And so with the flip to the verb – that which follows along in train, is….orderly. Hence the verb “train”‘ acquires a meaning to make orderly, form into a line or structure (real or metaphorical)

      But in Jefferson’s letter : “if he sees a prosecution put into a train which is not lawful, he may order it to be discontinued and put into legal train” while the first use of “train” makes perfect sense, the second makes no sense at all. The sense of the second alleged appearance of “train” is more like “limbo”, or “deep freeze”. Nothing like a legal train chugging along.

      So it’s probably a transcription error (the second use) even though the shape of the word looks quite like the first use of “train”.

      One possible alternative explanation is that the error is Jefferson’s own. In te hand written letter, the words “put in legal train” (if it is train) are immediately below the words “put into a train which..”

      Could Jefferson just have written the second “train” instead of some other, more apt, word simply because his eye was caught by the words he’d written immediately above and he wrote “train” as his mind had already moved onto thinking about the next sentence.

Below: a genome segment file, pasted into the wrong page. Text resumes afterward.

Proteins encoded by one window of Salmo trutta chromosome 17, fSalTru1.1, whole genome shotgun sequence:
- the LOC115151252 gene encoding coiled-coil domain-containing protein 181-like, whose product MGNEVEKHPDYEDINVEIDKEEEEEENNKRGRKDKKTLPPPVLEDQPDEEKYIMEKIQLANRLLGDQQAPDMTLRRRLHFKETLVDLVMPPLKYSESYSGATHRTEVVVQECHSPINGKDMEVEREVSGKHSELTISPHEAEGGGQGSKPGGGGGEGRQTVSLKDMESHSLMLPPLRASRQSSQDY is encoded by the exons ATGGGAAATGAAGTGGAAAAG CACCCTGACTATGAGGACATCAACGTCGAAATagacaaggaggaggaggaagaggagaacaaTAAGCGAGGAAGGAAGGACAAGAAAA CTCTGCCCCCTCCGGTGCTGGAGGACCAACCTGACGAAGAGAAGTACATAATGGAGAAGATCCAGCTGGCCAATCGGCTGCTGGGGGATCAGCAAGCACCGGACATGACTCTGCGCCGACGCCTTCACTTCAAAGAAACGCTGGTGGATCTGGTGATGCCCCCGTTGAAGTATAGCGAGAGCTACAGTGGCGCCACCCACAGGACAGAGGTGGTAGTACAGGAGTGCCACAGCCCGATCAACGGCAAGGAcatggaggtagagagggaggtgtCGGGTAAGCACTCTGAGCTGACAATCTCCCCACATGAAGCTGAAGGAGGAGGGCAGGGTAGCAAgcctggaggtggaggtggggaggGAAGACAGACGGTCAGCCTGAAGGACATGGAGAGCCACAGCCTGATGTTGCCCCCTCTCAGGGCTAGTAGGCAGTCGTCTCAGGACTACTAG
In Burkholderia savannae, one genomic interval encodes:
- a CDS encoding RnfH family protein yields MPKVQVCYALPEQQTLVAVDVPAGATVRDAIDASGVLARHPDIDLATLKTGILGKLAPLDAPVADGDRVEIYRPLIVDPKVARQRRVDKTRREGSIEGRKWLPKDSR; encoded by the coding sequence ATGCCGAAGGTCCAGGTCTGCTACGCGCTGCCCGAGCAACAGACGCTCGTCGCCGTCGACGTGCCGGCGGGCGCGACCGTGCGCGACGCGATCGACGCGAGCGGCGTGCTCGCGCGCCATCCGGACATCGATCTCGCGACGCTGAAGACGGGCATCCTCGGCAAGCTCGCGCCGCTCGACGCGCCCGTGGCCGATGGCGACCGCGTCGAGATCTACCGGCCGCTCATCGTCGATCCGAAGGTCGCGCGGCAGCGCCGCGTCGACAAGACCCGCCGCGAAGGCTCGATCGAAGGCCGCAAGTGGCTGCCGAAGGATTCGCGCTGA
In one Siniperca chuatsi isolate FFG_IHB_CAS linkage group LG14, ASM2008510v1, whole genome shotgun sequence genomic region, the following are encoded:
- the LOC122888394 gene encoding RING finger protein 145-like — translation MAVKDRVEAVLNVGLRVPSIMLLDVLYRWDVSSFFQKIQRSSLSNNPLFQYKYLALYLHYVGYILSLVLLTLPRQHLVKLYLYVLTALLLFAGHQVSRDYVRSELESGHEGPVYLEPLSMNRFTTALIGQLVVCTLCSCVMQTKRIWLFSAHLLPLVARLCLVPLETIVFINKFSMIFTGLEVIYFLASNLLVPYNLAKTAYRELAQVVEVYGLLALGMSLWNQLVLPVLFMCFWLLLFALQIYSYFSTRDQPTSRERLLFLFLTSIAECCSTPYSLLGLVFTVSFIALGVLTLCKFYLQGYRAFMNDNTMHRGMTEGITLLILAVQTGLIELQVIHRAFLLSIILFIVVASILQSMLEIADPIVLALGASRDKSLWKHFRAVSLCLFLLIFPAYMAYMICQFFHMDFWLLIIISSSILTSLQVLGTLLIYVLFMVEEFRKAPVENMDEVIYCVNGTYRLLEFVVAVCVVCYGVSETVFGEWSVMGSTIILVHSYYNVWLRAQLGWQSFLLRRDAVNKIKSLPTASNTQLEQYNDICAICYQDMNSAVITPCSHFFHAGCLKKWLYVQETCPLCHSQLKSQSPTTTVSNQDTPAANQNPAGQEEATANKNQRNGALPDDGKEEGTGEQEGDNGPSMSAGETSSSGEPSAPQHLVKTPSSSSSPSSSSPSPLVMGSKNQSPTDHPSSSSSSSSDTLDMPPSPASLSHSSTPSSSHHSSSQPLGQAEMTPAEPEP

3. Irrelevant to Baude’s point but entirely relevant to modern public discourse:

    “No man regrets more than I do, that intolerant & persecuting spirit which allows of no worth out of its own pale, & breaks off all social intercourse as a penalty on an honest avowal of honest opinions.”

  4. what a great find, thanks for this

  5. Interesting. I heard a remark by Sotomayor or Kagan noting that Dred Scott has never been explicitly overturned by SCOTUS. Must the President and DOJ presume that Dred Scott is still in force as and therefore enforce it as the law of the land?

    1. The holding of Dred Scott was explicitly superseded by the ratification of the Fourteenth Amendment, so the answer to your question is “no”.

  6. So the President giving orders to the DoJ is actually not super originalist, eh.

    1. Marshall was not at the Constitutional Convention and played no role in drafting the Constitution.

      1. I would have thought the 13 amendment did it in.